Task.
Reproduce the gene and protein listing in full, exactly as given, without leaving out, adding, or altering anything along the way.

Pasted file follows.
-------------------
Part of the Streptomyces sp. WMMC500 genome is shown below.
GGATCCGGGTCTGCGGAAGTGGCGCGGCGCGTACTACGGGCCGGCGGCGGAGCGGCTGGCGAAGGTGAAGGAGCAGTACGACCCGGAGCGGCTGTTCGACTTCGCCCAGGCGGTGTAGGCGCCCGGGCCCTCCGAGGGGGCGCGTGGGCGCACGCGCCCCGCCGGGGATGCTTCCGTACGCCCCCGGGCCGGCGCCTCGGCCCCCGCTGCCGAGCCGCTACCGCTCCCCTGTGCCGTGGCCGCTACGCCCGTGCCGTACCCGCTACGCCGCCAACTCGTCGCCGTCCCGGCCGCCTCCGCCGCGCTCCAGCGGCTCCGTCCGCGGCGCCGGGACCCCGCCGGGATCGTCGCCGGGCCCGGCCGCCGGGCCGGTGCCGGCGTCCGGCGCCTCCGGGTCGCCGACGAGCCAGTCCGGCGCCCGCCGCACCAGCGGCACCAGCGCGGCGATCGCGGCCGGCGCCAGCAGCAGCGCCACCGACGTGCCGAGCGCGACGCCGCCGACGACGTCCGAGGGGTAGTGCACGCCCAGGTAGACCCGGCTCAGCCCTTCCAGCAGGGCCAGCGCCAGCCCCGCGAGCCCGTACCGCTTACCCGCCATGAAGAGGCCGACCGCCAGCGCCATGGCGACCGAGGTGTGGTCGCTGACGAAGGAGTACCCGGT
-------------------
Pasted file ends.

Part of the Streptomyces sp. WMMC500 genome is shown below.
GGATCCGGGTCTGCGGAAGTGGCGCGGCGCGTACTACGGGCCGGCGGCGGAGCGGCTGGCGAAGGTGAAGGAGCAGTACGACCCGGAGCGGCTGTTCGACTTCGCCCAGGCGGTGTAGGCGCCCGGGCCCTCCGAGGGGGCGCGTGGGCGCACGCGCCCCGCCGGGGATGCTTCCGTACGCCCCCGGGCCGGCGCCTCGGCCCCCGCTGCCGAGCCGCTACCGCTCCCCTGTGCCGTGGCCGCTACGCCCGTGCCGTACCCGCTACGCCGCCAACTCGTCGCCGTCCCGGCCGCCTCCGCCGCGCTCCAGCGGCTCCGTCCGCGGCGCCGGGACCCCGCCGGGATCGTCGCCGGGCCCGGCCGCCGGGCCGGTGCCGGCGTCCGGCGCCTCCGGGTCGCCGACGAGCCAGTCCGGCGCCCGCCGCACCAGCGGCACCAGCGCGGCGATCGCGGCCGGCGCCAGCAGCAGCGCCACCGACGTGCCGAGCGCGACGCCGCCGACGACGTCCGAGGGGTAGTGCACGCCCAGGTAGACCCGGCTCAGCCCTTCCAGCAGGGCCAGCGCCAGCCCCGCGAGCCCGTACCGCTTACCCGCCATGAAGAGGCCGACCGCCAGCGCCATGGCGACCGAGGTGTGGTCGCTGACGAAGGAGTACCCGGT